If we do stop the spread of the virus in the next two months, things will begin to return to “mostly normal”.

Many people will see the re-opening of Disney parks as the “all clear” sign and go back to what they were doing pre-quarantine. (Please don’t let Disney be your safety indicator, I beg of you).

Regardless of how fast people will go back to shopping at the malls (#shiver), I don’t think the podcast editing industry will pick up as quickly.

Think of it this way:

Restaurants will re-open. People will be SO GLAD to get out of the house (cabin fever is a real thing).

From our view, there will be lines at the Olive Garden again and we will think “everything is back to normal”.

What we don’t see is the stack of unpaid bills and late charges that piled up at the restaurant because there was no income for the many weeks they were closed.

Some restaurants aren’t going to make it. Others are going to struggle and cut services just so they can keep the doors open.

Podcast editing, as much as I hate to admit it, is one of those things that can easily be cut by our valued clients.

Getting in or out of Podcast Editing

There will be a reduction and a “stirring” of podcast editors in this industry.

  • Some professional podcast editors are going to leave and find work in other areas
  • Others are going to struggle to get back to where they were in 2019
  • Side-hustlers might not see a new client for months
  • Some will look to get started in our industry because they are looking for some side-hustle money

If you stick it out, I promise there will be work for you in the future.

If you have editing experience and come back to this after it’s all over, there will be work for you.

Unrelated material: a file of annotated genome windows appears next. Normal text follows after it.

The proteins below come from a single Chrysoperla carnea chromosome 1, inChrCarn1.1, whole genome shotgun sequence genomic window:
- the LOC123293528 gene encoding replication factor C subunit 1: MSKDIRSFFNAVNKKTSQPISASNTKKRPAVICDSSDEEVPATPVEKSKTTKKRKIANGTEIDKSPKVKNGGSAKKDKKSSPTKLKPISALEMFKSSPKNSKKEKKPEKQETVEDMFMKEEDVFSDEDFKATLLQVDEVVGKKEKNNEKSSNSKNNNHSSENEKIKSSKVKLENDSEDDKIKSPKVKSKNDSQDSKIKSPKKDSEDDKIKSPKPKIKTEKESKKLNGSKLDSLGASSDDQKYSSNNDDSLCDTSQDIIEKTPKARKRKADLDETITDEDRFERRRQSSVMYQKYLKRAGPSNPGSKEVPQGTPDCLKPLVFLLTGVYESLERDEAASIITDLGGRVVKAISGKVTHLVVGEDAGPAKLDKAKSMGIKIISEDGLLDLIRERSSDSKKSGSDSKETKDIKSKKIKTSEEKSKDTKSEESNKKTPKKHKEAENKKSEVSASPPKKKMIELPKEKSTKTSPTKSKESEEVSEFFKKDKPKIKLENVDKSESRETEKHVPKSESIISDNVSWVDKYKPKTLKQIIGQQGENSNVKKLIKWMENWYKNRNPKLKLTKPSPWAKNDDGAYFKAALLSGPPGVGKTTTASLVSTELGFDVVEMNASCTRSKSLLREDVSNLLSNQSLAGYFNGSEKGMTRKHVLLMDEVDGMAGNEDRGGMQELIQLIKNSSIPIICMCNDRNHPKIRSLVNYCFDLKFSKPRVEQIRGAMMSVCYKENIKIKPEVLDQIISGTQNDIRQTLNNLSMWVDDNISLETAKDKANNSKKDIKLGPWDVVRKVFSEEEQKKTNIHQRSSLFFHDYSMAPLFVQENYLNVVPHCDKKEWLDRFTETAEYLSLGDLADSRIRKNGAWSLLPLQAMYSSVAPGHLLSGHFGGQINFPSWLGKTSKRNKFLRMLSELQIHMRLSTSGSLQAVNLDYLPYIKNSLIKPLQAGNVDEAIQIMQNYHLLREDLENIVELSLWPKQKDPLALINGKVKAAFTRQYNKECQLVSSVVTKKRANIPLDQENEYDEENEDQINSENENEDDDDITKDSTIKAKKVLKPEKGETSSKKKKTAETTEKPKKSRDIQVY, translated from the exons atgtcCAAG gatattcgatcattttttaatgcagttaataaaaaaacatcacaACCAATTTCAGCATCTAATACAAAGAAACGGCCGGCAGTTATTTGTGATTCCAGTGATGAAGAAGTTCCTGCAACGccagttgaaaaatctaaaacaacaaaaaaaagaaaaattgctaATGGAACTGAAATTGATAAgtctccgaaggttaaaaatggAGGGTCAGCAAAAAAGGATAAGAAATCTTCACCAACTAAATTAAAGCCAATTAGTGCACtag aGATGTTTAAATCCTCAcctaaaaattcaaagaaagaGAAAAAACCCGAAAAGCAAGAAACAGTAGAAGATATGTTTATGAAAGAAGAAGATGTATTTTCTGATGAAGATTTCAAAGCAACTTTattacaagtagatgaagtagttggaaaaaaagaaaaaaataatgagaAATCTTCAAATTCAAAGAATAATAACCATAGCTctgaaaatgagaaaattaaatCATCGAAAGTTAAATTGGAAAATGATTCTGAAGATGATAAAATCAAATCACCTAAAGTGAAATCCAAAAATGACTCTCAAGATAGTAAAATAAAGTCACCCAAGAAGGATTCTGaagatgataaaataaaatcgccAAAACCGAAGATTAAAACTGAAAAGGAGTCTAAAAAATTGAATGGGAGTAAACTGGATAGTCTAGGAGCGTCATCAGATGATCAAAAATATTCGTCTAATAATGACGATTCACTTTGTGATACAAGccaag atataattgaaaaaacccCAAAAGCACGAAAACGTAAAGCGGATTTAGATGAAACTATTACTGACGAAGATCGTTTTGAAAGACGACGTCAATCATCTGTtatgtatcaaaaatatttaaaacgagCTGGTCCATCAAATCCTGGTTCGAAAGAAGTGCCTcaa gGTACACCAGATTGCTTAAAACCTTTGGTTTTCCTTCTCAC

If you are just starting out, it’s going to be a struggle for many many months.

How a podcast editing position fits into your financial plan has everything to do with how resilient you are and how bad you want it.

The resiliency of a professional podcast editor might look like this:

  • You can squeak by on a lower income for the next few months
  • You have emergency savings to live off of
  • You provide a service others need that nobody else can provide

Yep. Your personal finances before COVID-19 can play a big part in your career choices tomorrow.

What you can do to prepare for “normalcy”

I can’t give you a solution for today’s situation – but I can give you some suggestions on how to be prepared for the future:

1. Ask clients for LinkedIn recommendations

I’m getting requests from freelancers to write them recommendations on LinkedIn.

(DUH! Why didn’t I think of that before?)

Other than your website, LinkedIn will be the place where a potential client either finds you or confirms what they want to know about you. Having some recommendations on your page can go a LONG way.

2. Get your branding in order

At the Podcast Editors Conference, Carrie Caulfield Arick presented on “Branding”. Branding isn’t marketing or prospecting – yet it is closely tied to both.

BTW: We will soon be launching the Podcast Editor Academy with the videos from the conference, sales templates, best practices, and more.

Until the Podcast Editor Academy launches, take a step back and look at your brand:

  • Does your website copy clearly and succinctly explain what you do?